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The isochronal test is a series of single-point tests developed to estimate stabilized deliverability characteristics without actually flowing the well for the time required to achieve stabilized conditions at each different rate. Both the Rawlins and Schellhardt and Houpeurt analysis techniques are presented in terms of pseudopressures. The isochronal test is conducted by alternately producing the well then shutting it in and allowing it to build to the average reservoir pressure before the beginning of the next production period. Pressures are measured at several time increments during each flow period. The times at which the pressures are measured should be the same relative to the beginning of each flow period.
This article summarizes the fundamental gas-flow equations, both theoretical and empirical, used to analyze deliverability tests in terms of pseudopressure. The four most common types of gas-well deliverability tests are discussed in separate articles: flow-after-flow, single-point, isochronal, and modified isochronal tests. Deliverability testing refers to the testing of a gas well to measure its production capabilities under specific conditions of reservoir and bottomhole flowing pressures (BHFPs). A common productivity indicator obtained from these tests is the absolute open flow (AOF) potential. The AOF is the maximum rate at which a well could flow against a theoretical atmospheric backpressure at the sandface.
Both the Rawlins and Schellhardt and Houpeurt analysis techniques are presented in terms of pseudopressures. Flow-after-flow tests, sometimes called gas backpressure or four-point tests, are conducted by producing the well at a series of different stabilized flow rates and measuring the stabilized BHFP at the sandface. Each different flow rate is established in succession either with or without a very short intermediate shut-in period. Conventional flow-after-flow tests often are conducted with a sequence of increasing flow rates; however, if stabilized flow rates are attained, the rate sequence does not affect the test. Fig 1 illustrates a flow-after-flow test.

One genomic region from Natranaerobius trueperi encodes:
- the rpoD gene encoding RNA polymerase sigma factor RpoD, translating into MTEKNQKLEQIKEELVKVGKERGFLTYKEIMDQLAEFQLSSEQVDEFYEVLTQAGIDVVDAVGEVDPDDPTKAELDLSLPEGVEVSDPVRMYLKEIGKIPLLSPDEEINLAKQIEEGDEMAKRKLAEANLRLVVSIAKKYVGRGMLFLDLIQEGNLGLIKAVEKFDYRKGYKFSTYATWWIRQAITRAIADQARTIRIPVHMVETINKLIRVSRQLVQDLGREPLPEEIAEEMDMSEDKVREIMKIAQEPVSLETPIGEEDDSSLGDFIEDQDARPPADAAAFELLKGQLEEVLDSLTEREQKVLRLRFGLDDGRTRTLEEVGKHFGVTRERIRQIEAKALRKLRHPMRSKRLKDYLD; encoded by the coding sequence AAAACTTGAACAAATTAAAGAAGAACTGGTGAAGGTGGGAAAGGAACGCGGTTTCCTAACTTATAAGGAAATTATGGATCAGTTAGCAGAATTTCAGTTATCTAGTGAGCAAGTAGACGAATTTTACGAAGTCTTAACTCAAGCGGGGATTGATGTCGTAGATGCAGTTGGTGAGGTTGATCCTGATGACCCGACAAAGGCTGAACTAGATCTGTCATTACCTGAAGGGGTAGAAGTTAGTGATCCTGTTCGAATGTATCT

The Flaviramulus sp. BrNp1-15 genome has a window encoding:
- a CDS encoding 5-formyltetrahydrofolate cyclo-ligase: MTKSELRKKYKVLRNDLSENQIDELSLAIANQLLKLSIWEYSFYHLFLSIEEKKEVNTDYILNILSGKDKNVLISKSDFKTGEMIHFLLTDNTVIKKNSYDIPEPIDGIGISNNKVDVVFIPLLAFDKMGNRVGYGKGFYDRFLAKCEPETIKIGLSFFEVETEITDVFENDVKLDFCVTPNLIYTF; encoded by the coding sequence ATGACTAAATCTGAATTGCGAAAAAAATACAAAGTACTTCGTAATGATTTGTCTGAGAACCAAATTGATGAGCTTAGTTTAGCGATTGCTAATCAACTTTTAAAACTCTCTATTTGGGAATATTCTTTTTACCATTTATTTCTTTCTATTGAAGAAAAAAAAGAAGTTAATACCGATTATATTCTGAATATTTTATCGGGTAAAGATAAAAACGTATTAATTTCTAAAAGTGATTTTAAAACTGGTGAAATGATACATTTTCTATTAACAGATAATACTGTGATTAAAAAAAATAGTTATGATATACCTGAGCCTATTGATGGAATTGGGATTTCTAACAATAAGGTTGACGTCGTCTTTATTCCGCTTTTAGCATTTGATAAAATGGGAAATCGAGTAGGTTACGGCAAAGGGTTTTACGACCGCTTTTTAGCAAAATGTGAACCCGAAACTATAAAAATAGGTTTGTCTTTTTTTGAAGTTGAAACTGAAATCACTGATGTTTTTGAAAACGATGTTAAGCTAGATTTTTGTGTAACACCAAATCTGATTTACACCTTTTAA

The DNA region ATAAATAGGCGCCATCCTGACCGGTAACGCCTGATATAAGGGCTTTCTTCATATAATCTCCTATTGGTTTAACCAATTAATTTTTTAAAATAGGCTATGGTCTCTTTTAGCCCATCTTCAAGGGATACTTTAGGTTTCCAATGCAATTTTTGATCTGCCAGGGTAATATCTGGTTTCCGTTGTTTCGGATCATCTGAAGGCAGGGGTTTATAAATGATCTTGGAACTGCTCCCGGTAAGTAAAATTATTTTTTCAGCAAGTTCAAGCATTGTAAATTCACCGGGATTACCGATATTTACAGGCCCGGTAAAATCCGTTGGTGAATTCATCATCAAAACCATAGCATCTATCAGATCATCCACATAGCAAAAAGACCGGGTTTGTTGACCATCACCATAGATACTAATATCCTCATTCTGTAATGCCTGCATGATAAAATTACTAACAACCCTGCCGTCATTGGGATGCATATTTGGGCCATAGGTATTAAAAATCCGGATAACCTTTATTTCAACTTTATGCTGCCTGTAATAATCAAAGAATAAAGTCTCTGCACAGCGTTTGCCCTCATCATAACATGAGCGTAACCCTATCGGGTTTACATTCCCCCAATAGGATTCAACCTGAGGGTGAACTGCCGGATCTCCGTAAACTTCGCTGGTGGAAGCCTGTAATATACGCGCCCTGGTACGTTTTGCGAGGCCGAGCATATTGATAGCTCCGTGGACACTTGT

Early estimates of gas well performance were conducted by opening the well to the atmosphere and then measuring the flow rate. Such "open flow" practices were wasteful of gas, sometimes dangerous to personnel and equipment, and possibly damaging to the reservoir. They also provided limited information to estimate productive capacity under varying flow conditions. The idea, however, did leave the industry with the concept of absolute open flow (AOF). AOF is a common indicator of well productivity and refers to the maximum rate at which a well could flow against a theoretical atmospheric backpressure at the reservoir. The productivity of a gas well is determined with deliverability testing.
This article discusses the implementation and analysis of the modified isochroncal testing for gas well deliverability tests. Both the Rawlins and Schellhardt and Houpeurt analysis techniques are presented in terms of pseudopressures. The time to build up to the average reservoir pressure before flowing for a certain period of time still may be impractical, even after short flow periods. Consequently, a modification of the isochronal test was developed to shorten test times further. The objective of the modified isochronal test is to obtain the same data as in an isochronal test without using the sometimes lengthy shut-in periods required to reach the average reservoir pressure in the drainage area of the well.